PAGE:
The world could be nearer an effective malaria vaccine. A test in very young infants in rural Mozambique showed that the vaccine - RTS,S - developed by the GlaxoSmithKline was safe and reduced new malaria infections detected in the blood 65 percent after three months.
The three-shot vaccine also reduced malaria outbreaks 35 percent after six months.
The trial, the results of which have been published in the British medical journal the Lancet and announced at a meeting in Seattle sponsored by the Bill & Melinda Gates Foundation, represents the first test of a malaria vaccine in young infants, the group most vulnerable to the effects of the parasitic disease.
The study raises the prospect that hundreds of thousands of people worldwide could be helped if the vaccine becomes widely used.
But researchers said the vaccine's true value was still to be determined because the trial was focused more on safety than on effectiveness. Even if these interim results hold up in subsequent tests, the vaccine will reduce deaths from malaria, not eradicate it.
"This is not a magic bullet," said Akhil Vaidya, a malaria researcher at the Drexel University College of Medicine and head of the Center for Molecular Parasitology, Microbiology and Immunology, who was not involved in the study. "We have a long way to bring the malaria down to acceptable levels. But if it's reduced by a few hundred thousand deaths, that will be a great achievement."
W. Ripley Ballou, GlaxoSmithKline 's vice president of new products for emerging diseases, said that a large trial to measure the vaccine's effectiveness was expected to start in late 2008 and that the company hoped to seek regulators' approval in 2011.
Malaria is a parasitic infection that enters humans through mosquito bites. The parasite kills more than one million people a year, mostly in sub-Saharan Africa, and infects more than 300 million annually.
It represents a confounding target for scientists. The parasite's genetic makeup is many times more complex than a virus. It mutates easily, enabling it to become resistant to existing drugs. And its exterior is coated with proteins that act like a biological shield, hiding it from the immune system.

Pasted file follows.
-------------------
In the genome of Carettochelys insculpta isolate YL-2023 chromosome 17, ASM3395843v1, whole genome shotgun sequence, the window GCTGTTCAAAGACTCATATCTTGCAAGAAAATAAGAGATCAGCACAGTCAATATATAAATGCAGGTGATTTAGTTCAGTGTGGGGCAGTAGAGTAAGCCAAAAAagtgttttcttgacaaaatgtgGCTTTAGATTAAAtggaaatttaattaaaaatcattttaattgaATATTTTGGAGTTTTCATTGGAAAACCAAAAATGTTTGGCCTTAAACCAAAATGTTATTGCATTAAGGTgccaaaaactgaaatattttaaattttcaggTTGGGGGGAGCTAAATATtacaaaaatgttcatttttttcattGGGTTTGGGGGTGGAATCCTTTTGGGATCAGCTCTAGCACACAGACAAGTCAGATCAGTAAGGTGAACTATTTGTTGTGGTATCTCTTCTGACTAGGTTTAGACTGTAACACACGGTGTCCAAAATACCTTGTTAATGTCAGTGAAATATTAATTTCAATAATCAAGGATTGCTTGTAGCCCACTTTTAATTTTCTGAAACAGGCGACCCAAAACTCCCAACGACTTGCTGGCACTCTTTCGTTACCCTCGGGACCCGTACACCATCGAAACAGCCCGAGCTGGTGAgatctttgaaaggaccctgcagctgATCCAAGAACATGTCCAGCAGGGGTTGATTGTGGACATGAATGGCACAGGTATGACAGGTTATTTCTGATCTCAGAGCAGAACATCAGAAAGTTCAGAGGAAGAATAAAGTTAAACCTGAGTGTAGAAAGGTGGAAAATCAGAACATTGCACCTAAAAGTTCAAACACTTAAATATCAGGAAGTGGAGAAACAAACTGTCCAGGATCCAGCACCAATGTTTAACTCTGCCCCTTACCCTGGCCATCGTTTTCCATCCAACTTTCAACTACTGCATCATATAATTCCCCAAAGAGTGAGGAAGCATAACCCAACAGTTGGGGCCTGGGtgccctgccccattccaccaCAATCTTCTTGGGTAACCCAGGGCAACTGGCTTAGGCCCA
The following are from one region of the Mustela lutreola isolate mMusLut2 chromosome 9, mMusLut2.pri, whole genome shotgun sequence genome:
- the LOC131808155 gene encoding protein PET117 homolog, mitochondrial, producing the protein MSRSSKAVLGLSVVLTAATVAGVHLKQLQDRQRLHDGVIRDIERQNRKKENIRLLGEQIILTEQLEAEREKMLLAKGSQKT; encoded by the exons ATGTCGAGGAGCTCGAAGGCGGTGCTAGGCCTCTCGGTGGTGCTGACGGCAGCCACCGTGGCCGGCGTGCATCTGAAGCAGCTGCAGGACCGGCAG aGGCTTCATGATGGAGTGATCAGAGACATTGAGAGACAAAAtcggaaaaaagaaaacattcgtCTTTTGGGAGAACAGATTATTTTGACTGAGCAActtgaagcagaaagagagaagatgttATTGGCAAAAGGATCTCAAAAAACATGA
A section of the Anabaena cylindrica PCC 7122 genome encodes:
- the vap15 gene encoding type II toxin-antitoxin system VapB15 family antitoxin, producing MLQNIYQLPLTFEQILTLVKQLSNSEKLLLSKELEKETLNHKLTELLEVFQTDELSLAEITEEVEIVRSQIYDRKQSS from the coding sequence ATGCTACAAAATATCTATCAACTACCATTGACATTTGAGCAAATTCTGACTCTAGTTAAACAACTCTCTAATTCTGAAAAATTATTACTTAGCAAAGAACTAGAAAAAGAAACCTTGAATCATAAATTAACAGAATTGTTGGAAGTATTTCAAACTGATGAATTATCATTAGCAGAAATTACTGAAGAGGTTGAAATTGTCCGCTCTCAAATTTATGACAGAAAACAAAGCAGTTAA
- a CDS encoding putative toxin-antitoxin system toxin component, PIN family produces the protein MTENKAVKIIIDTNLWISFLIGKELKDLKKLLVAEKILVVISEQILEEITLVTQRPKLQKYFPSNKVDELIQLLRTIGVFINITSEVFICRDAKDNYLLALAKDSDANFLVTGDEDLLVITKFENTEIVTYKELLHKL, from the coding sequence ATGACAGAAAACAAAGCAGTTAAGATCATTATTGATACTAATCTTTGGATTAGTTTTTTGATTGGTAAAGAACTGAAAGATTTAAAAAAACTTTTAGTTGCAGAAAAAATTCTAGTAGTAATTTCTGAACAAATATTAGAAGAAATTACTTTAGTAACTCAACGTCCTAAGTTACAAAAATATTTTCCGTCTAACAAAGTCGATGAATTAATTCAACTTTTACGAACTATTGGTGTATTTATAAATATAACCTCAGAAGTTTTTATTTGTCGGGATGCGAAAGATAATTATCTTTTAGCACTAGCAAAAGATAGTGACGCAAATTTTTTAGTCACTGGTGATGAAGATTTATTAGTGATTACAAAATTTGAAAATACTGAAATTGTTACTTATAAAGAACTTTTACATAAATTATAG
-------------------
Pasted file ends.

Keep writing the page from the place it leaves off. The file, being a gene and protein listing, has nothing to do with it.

Joe Cohen, GlaxoSmithKline's vice president for emerging diseases, HIV and vaccines research, said the vaccine worked by making antibodies that attacked the parasite as soon as it entered the body. It also encourages T cells, a type of white blood cell, to neutralize those parasites that escape the first barrage, he said.
The trial took place from June 2005 through March, and it involved two groups totaling 214 infants who received regular childhood vaccines. One group was randomly assigned to get the malaria vaccine at 10 weeks, 14 weeks and 18 weeks of age. The other group received the hepatitis B vaccine Energix-B.
The homes of all infants were sprayed with insecticide. Mothers were trained in the use of netting to keep out mosquitoes. "It's the combination of these things that is going to have the best chance of an impact," said James Burns, another malaria investigator at Drexel who was not involved in the study.
Researchers said they found no serious reactions from the vaccine.
"We are now a step closer" toward protecting young infants, said Pedro L. Alonso, head of the Barcelona Center for International Health Research at the University of Barcelona, who led the trial. "A great deal of work remains to be done." The Gates Foundation funded the trial through its Seattle-based PATH Malaria Vaccine Initiative, whose nonprofit mission is to speed promising vaccines to the developing world.
The Gates-based initiative has given GlaxoSmithKline $107 million to enable the company to finish work on the malaria vaccine, which had been languishing.
For its part, GlaxoSmithKline has spent more than 20 years and $300 million to create a malaria vaccine, Ballou said. The company, which has a U.S. headquarters in Philadelphia, expects to spend an additional $50 million to $100 million to finish this effort, he said. Work on the vaccine is being done at its GSK Biologicals division in Rixensart, Belgium.
Executives said it was premature to set a price for the vaccine, which still faces years of testing.
In a speech yesterday, Gates praised GlaxoSmithKline for assigning its top scientists to the project when they could be doing more lucrative work.
The quest for a vaccine represents a partnership between several African nations, the pharmaceutical industry and the PATH Malaria Vaccine Initiative (MVI).
Christian Loucq, director of MVI, said: "These results essentially provide another green light indicating that we can move toward a large Phase 3 trial with this vaccine."
That trial will begin next year in ten sites across sub-Saharan Africa and involve 10,000 thousand children.
If successful the vaccine will be licensed in 2011.
It would mark a hugely significant step forward in the fight against malaria.